(12) To appear in all proceedings by collectors of taxes against delinquent taxpayers for judgments to sell real estate, and see that all the necessary preliminary steps have been legally taken to make the judgment legal and binding.' " Cook County State's Attorney, 166 Ill. 2d at 302-03, quoting 55 ILCS 5/3-9005(a) (West 1992).
I read Cook County State's Attorney to at least recognize that, in the absence of "sufficient" statutory detail, the managerial exclusion determination should be treated as a question of fact. In fact, the court in Cook County State's Attorney, 166 Ill. 2d at 304-05, explained fact finding in Chief Judge of the Circuit Court v. American Federation of State, County & Municipal Employees, Council 31, 229 Ill. App. 3d 180, 171 Ill. Dec. 102, 593 N.E.2d 922 (1992), involving guardians ad litem, and Salaried Employees of North America (SENA) v. Illinois Local Labor Relations Board, 202 Ill. App. 3d 1013, 148 Ill. Dec. 329, 560 N.E.2d 926 (1990), involving lawyers of the municipal law department, as necessary because no detailed statutory apparatus, similar to that for State's Attorneys, describes the function of those employees. Here, we have little more than the statutory authorization for the existence of an office, and the majority equates that with Cook County State's Attorney 's "sufficient" statutory detail.
At any rate, to be truly guided by the analysis in Yeshiva requires not merely consideration of case law and statutory provisions, but also consideration of an employee's actual job responsibilities. A view of the Kane County assistant public defenders' actual responsibilities can support but one conclusion-that the assistants' duties are not managerial in nature, but are merely routine; their decisions are not in addition, but are merely "incidental," to their professional responsibility to render legal services to indigent clients.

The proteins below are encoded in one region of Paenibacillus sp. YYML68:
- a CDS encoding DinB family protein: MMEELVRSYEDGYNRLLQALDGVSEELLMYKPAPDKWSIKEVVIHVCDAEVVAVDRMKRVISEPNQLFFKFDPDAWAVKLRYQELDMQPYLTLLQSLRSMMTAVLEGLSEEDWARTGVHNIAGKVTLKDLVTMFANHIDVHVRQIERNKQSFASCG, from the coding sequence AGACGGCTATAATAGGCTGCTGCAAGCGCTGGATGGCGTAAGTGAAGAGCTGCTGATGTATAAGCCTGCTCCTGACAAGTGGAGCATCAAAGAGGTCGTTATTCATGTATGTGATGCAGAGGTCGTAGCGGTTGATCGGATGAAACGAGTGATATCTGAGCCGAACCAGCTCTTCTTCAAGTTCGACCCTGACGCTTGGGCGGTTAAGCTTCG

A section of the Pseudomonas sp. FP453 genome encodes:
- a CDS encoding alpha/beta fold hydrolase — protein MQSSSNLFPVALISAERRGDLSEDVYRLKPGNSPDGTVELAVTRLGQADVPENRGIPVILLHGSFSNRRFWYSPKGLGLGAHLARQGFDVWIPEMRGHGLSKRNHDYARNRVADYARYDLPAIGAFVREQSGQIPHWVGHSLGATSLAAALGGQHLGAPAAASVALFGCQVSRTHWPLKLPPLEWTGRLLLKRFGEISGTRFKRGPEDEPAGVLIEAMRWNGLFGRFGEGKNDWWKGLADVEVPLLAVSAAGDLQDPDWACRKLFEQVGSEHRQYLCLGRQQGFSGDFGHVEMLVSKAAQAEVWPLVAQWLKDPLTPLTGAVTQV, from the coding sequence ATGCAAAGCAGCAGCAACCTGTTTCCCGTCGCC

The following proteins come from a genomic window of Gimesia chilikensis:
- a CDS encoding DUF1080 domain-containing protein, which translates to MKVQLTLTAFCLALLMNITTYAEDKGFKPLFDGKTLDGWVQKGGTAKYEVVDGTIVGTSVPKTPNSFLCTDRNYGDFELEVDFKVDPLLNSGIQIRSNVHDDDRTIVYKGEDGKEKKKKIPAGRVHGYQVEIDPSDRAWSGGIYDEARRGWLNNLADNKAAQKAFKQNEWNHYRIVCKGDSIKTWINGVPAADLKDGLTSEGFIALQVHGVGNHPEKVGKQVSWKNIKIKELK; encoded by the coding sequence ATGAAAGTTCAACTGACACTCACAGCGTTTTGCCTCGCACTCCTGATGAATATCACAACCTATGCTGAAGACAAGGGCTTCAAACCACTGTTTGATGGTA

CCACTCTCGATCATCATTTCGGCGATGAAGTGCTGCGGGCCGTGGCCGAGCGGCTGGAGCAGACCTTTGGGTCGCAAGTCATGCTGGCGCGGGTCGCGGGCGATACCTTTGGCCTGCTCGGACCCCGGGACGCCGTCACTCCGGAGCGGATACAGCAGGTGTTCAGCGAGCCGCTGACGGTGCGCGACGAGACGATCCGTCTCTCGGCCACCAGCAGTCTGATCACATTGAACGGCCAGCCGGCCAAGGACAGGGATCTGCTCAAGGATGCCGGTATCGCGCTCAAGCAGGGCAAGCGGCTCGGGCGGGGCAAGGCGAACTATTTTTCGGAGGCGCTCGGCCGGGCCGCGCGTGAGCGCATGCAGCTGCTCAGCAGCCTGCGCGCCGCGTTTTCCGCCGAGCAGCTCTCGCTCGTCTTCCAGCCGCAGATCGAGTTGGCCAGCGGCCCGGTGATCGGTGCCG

Although apparently not relevant to its determination, the majority recites several of the factual findings made by the Board. Because the Board's findings form the basis of my dissent, however, I find it apt to recount them here in somewhat greater detail. At the time of these proceedings Michael McInerney held the position of Kane County public defender. According to McInerney, he assigns each assistant to one of four divisions in the public defender's office. The daily operations and administrative matters of the felony division are McInerney's responsibility, while Supervisor Harris is responsible for the other divisions. McInerney personally handles a caseload of 10 to 15 serious felony cases.
Ordinarily, McInerney assigns all felony trial division cases. In assigning cases, he considers the type of case, the experience of the assistants and the size of their current caseloads. In March 1994, while McInerney was away from the office for a one-week period, he assigned the senior felony division attorney the task of case assignments. However, the senior attorney was given explicit instruction by McInerney concerning how assignments were to be made. McInerney testified that this was an isolated incident. With respect to juvenile cases, the two assistants assigned to that division decide between themselves their specific case assignments.